The ancient term “gleaning” is as relevant as ever. The word refers to collecting unharvested produce from farmers’ fields and distributing it to people in need. There are over 250 gleaning projects in the US and Hope’s Harvest RI is the state’s first. Gleaning is a win-win for both farmers and neighbors in need of food assistance. The process involves picking produce that was either missed by farm workers or which may not be suitable for selling in the market and distributing it for free instead of letting it go to waste.
Eva Agudelo, Hope’s Harvest founder and executive director explains, “We harvest fresh produce at about 37 farms of all shapes and sizes in Rhode Island and over the border in Massachusetts. We then distribute this food through our partners like the Rhode Island Community Food Bank and Farm Fresh RI. We’re all working together, using the resources that we have to make the most impact.”
And their work has made a huge difference since they first began in 2018 with nearly 400,000 pounds of food recovered and distributed to hunger relief organizations throughout the area. With a corps of volunteers, Hope’s Harvest RI collects surplus food from participating farms throughout the state. The nonprofit organization then transports the fresh vegetables to food pantries where visitors can take them home to make a healthy meal.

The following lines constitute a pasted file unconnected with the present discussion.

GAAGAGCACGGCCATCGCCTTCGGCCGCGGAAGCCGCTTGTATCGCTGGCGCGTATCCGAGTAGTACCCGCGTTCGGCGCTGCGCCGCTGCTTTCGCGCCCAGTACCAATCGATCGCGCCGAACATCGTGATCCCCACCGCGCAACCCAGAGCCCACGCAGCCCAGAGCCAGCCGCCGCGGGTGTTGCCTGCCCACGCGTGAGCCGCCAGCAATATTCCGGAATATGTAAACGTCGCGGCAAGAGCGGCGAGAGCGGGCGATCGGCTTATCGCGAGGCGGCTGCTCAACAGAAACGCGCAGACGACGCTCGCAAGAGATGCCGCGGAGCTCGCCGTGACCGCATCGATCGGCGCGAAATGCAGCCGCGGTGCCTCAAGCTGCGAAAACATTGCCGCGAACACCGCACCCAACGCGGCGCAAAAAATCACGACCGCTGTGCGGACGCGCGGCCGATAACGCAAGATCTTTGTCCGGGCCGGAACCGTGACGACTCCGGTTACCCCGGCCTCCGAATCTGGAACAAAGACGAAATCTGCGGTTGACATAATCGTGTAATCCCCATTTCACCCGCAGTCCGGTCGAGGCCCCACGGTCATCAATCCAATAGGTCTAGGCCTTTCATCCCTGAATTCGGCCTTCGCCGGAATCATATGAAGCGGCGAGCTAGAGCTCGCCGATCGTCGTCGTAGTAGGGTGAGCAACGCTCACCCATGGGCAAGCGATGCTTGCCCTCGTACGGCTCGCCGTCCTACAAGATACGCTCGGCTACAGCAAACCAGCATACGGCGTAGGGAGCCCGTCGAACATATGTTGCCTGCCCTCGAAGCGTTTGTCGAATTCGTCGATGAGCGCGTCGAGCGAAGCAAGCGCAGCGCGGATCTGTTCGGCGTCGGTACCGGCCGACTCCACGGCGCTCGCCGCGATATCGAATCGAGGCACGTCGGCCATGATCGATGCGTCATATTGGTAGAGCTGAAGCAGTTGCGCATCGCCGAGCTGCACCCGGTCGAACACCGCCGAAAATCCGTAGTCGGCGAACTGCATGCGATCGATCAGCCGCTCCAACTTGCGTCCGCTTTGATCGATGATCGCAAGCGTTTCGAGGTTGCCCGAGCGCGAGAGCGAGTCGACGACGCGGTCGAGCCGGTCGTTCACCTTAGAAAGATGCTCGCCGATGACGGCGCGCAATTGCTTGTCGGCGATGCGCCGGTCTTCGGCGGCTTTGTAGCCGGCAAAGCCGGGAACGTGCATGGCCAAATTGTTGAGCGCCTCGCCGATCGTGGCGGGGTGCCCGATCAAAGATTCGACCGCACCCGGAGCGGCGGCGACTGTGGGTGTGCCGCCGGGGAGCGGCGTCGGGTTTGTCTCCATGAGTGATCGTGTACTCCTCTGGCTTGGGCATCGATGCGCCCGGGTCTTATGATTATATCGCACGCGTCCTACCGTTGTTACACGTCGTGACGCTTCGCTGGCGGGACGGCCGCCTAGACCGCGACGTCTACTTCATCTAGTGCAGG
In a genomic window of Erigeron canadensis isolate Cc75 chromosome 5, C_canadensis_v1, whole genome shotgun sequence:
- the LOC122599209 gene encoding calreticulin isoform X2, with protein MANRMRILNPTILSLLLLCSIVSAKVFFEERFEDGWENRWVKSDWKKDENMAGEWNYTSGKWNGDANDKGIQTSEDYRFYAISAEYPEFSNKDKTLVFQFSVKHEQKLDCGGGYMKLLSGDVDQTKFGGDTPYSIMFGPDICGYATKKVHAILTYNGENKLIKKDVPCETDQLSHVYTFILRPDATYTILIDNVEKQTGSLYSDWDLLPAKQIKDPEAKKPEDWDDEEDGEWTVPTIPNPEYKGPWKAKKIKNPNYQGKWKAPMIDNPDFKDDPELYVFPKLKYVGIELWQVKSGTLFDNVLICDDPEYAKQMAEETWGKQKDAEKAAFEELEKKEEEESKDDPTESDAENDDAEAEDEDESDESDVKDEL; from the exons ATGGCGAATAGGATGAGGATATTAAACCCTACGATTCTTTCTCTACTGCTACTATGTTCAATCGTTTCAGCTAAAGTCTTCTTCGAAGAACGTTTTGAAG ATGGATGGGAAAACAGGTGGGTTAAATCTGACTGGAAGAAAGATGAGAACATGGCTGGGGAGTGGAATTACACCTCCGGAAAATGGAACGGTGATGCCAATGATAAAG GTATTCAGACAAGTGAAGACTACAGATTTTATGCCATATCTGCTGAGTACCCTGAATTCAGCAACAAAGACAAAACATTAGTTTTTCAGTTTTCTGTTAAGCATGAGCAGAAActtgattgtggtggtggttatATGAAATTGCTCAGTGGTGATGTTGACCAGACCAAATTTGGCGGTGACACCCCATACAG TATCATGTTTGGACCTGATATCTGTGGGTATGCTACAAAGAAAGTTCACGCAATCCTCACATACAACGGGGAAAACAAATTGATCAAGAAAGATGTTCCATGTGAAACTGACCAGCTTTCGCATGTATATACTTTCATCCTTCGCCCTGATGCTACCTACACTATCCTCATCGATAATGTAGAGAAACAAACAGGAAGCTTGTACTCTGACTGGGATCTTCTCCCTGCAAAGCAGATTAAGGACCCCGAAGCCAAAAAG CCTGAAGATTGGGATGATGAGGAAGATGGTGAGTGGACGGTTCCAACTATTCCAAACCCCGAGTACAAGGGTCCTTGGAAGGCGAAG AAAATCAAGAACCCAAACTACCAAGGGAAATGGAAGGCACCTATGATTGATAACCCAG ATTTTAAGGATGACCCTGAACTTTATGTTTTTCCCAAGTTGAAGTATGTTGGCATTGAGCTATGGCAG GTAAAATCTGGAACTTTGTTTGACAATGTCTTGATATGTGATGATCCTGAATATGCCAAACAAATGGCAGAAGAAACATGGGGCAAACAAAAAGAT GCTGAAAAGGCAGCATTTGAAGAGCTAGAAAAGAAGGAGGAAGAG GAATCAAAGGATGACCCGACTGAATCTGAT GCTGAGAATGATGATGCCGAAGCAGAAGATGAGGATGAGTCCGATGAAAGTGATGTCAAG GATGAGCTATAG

Sandy Holloway, a regular volunteer with the program shares the impact this work has had on her personally: “I’m a native Rhode Islander and my eyes have been opened to all the beautiful big farms and small farms all over this state that, if I didn’t volunteer for Hope’s Harvest RI, I wouldn’t even know they existed. The farmers are very welcoming and glad that we’re coming to do this work and at the end of the day, we’re helping – it’s a whole cycle – helping other people and I love it.”
In addition to picking up crops that would go to waste, Hope’s Harvest RI contracts with RI farm businesses to grow produce for the emergency food system and purchase surplus product, thereby strengthening the local farm economy while increasing food security for the state’s most vulnerable residents.
“Being able to pay farmers for product is really important,“ says Agudelo, “and making sure that they are aware that funding is available to help them. That is our commitment to supporting farmers as they help us do this important work of feeding Rhode Islanders.”
To learn more and volunteer visit HopesHarvest.org